Tuesday, October 26, 2010

U.S. Dept. of Education says bullying based on sexual orientation or religion may be illegal

Harrassment rooted in sexual orientation or religious differences may be violations of federal civil- rights protections, even though those groups are not specifically mentioned in the applicable federal law, the U. S. Department of Education is telling state and local school officials today.

Russlyn H. Ali, the department's assistant secretary for civil rights, noted that "Title VI of the Civil Rights Act already prohibits discrimination on the basis of race, color, or national origin, Title IX prohibits discrimination on the basis of sex and Section 504 of the Rehabilitation Act of 1973, as well as the Americans with Disabilities Act, prohibit discrimination based on disability status," Christina A. Samuels reports for Education Week. "Many local districts and schools have anti-bullying and harassment policies that go beyond those protected groups."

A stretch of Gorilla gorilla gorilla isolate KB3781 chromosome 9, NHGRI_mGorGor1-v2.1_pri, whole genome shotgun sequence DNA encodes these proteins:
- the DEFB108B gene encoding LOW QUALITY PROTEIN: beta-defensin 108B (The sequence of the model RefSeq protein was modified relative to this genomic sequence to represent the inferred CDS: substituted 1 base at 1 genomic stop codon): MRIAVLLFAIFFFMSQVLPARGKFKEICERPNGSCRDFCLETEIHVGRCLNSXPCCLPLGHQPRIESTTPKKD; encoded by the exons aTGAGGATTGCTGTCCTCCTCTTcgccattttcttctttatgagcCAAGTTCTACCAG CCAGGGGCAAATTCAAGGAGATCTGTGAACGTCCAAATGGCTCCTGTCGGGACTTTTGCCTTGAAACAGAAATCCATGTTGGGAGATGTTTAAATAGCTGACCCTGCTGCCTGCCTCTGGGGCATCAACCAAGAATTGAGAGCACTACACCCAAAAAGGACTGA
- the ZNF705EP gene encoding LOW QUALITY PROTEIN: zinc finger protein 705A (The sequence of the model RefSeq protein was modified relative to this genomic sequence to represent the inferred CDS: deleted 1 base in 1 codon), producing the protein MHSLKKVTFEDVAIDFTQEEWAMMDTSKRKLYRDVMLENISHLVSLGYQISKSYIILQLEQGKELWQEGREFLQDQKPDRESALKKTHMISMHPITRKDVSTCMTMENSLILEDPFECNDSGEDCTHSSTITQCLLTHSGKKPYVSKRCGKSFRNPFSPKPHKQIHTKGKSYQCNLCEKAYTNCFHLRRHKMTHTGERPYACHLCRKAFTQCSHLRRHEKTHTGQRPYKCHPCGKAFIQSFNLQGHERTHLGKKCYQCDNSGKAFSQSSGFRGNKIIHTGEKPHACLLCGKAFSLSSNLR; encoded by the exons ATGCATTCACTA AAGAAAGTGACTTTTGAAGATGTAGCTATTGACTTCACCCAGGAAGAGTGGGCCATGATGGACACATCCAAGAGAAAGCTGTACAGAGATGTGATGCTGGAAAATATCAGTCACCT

Ali added that "even when local agencies do not have such policies, federal law imposes obligations on schools," Samuels writes. New guidance from the department notes "harassment of gay, lesbian, bisexual, or transgendered students may be a form of gender stereotyping and therefore a federal offense." The department notes in a "Dear Colleague" letter to schools, colleges and universities, "harassment against students who are members of any religious group triggers a school's Title VI responsibilities when the harassment is based on the group's actual or perceived shared ancestry, or ethnic characteristics, rather than solely on its members' religious practices." (Read more)

"The agency is digging deep into case law that prohibits gender-based harassment," reports Fawn Johnson of National Journal. "There isn’t a federal civil rights statute that explicitly protects people based on their sexual orientation, but the courts have held that same-sex harassment based on gender stereotypes is unlawful." (Read more)

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